THE LIBERTARIAN ENTERPRISE
Number 410, March 25, 2007
"Every boy or girl should have a .410!"
Economics and Talk Radio
Special to The Libertarian Enterprise
It is an axiom in economics that knowledge is disseminated among many, and that no one person, or small group of people, can have sufficient knowledge in real time that is superior to the unfettered free market. This is why collective farms, industries, and the like fail; it is why socialism (the control of the means of production by the state) cannot function effectively or efficiently. The many decisions made by millions (or even thousands) of individuals every day will guide the allocation of resources far more effectively and efficiently than any conceivable set of bureaucrats, even if they are benign (a risky supposition) and backed with the latest computers and information-gathering technology.
So how does this relate to talk radio? Well, I used to listen sporadically to Rush Limbaugh in the 1990s (the first several minutes of each hour then were usually his take on the news of the day, without the bombast and polemics that usually followed). He seldom had guests (I doubt if that has changed), as the show was supposed to be about his take on everything. He also fancied himself an expert on a range of topics, and often, so it seemed to me, offered his opinions as incontrovertible facts.
As a contrast, a local Baltimore radio station, WBAL, has a host named Ron Smith that takes the opposite tack. Ron is very well read (IMO, far more knowledgeable than Limbaugh) on a wide range of subjects. He has guests on every day; some are regulars (from both sides of the old political spectrum), some are topical. But he makes a point of regularly mentioning that one of the great things about talk radio is that whenever the conversation comes across a situation for which specific knowledge is needed, some listener invariably calls in to offer that needed fact or background. Often, more than one, with increasing detail. He makes no pretense of being "the all-knowing" as, ahem, some other does.
(Point of information: Ron is a paleo-conservative with occasional libertarian opinions. He has been against the war in Iraq from the start, and is a minarchist, but also believes in stronger restrictions on immigration. He bills himself as the "Voice of Reason," and I would agree with that, since he tries to bring logic to his arguments, eschewing the use of ad hominems and the like. His show is on 3-6 PM Eastern if you want to listen on streaming audio from the Web site above.)
The contrast is between the host that believes in a top-down, command-economy approach, and one that understands that knowledge is not concentrated, but rather dispersed, and allows the holders of needed pieces of that knowledge the opportunity to contribute that to a wider audience in context. The first approach is that of "the anointed" (per Thomas Sowell's The Vision of the Anointed: Self-Congratulation As a Basis for Social Policy); those who believe themselves to be smarter, more educated, on a higher moral plane, etc., than the rest of us, and so should be able to tell us how to live our lives. Although Sowell mainly skewers the anointed of the left, his characterization applies just as easily to the pompous twits of the right (Bill Bennett comes to mind, as do all the neo-cons).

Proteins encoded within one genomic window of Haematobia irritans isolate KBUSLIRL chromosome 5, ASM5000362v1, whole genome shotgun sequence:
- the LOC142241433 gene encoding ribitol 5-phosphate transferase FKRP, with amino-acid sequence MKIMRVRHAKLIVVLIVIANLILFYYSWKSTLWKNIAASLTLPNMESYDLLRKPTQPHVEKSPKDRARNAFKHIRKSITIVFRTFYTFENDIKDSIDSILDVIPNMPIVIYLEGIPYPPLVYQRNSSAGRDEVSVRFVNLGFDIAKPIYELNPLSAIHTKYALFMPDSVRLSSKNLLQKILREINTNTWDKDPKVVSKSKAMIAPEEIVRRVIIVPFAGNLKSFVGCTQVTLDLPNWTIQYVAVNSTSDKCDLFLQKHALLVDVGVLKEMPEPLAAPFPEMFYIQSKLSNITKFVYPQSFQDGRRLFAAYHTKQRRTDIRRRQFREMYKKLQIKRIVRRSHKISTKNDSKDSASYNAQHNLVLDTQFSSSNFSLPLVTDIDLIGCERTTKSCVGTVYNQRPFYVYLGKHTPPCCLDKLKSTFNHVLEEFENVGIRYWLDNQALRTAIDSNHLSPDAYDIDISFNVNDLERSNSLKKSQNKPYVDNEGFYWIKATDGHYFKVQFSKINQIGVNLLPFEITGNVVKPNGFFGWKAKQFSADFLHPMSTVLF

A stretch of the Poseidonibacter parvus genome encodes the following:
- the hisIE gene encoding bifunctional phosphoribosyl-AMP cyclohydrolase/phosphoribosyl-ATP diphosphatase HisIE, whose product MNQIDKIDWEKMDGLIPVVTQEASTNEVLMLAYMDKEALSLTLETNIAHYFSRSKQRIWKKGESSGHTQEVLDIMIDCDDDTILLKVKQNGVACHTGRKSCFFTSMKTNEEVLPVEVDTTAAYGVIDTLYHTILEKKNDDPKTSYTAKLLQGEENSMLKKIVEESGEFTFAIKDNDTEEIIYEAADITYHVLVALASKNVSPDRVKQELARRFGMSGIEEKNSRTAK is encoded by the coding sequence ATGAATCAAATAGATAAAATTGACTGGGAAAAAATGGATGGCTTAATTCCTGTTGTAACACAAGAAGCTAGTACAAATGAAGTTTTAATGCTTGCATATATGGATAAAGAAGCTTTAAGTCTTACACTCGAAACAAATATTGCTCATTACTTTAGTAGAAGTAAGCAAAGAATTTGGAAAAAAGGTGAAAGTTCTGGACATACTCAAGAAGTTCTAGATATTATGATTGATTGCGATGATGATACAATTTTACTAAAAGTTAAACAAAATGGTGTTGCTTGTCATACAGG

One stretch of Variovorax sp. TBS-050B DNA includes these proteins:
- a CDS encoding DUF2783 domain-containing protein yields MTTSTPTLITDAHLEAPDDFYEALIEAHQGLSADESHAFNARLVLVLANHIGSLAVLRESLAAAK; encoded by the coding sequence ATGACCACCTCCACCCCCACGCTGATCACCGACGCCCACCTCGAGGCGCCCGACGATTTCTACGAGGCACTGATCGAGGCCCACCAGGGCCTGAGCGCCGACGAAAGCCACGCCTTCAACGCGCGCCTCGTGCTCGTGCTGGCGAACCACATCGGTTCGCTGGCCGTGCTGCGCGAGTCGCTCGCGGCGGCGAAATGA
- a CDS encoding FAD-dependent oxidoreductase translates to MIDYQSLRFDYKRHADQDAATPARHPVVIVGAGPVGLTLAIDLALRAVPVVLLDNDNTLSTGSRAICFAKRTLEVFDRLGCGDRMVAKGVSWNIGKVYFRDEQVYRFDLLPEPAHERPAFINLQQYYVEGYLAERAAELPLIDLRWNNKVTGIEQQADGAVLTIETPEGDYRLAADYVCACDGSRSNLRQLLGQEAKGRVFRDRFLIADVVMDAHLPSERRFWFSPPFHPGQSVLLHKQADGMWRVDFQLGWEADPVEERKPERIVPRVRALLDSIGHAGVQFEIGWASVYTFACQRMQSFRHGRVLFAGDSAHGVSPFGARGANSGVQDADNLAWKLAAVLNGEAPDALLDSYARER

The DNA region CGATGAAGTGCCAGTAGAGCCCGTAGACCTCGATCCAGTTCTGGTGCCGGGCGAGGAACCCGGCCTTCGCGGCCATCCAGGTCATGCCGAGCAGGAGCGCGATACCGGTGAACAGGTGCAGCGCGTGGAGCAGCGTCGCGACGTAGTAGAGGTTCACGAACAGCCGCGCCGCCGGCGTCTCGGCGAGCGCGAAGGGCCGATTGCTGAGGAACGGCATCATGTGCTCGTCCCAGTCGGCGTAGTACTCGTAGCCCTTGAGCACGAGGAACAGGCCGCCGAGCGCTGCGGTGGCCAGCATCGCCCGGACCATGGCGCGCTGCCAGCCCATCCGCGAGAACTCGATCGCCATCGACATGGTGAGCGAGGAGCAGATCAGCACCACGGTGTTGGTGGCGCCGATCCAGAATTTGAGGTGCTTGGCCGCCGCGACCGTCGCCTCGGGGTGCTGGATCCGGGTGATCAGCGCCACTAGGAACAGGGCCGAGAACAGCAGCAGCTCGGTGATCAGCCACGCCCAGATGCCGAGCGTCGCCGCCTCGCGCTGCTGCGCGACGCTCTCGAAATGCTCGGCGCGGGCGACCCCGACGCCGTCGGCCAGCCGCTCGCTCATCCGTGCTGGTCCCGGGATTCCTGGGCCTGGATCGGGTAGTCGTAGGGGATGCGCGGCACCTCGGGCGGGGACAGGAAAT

Ron Smith, OTOH, acts more as an information broker, bringing together guests and callers under his light-handed supervision to compare and contrast information. Everyone gets to learn. Even those callers (and sometimes guests) that I consider bumptious fools are allowed their say as long as they follow the rules, which are basically: Behave yourself, take turns and be polite. This is the free market! No one is saying, "This is the way you should believe, because I said so." Sometimes a point is made (usually by Ron) so logically that the various parties agree on its validity. Bingo! The market of ideas at work! Just like a contract, all parties must agree, and all parties will gain from it.
In a command economy, a central authority will dictate how resources are allocated. In a free market, the participants, both buyers and sellers, make agreements multiple times per day as to how resources are bought and sold. Micromanagement is best done in a micro, that is dispersed, way. When one person (or a small group) tries that, the problems of gathering, processing and disseminating information multiply until the system clogs up: econosclerosis. Without the free flow of economic information among all the players, which is what socialism is all about, the economy won't work. Look at the research correlating the strength of property rights to economic well-being (for example). When government butts out and lets people keep more of the wealth they create, everyone does better, except, I guess, for the official thieves that may not be able to steal as much as they want.
In the example of talk radio, I have no doubt that I learn far more from Ron Smith's shows than I ever did when I used to listen to Limbaugh (which, I admit, I have not done for 3-4 years; he just got too annoying, more full of himself than full of information). By the same token, people in general can accumulate more wealth in a free market than in a socialist, command economy. Unfortunately for us, there are many people that prefer to be told what to think and what to do. Which explains the continuing and (to me) inexplicable popularity of Rush Limbaugh and socialism. I prefer Ron Smith and freedom.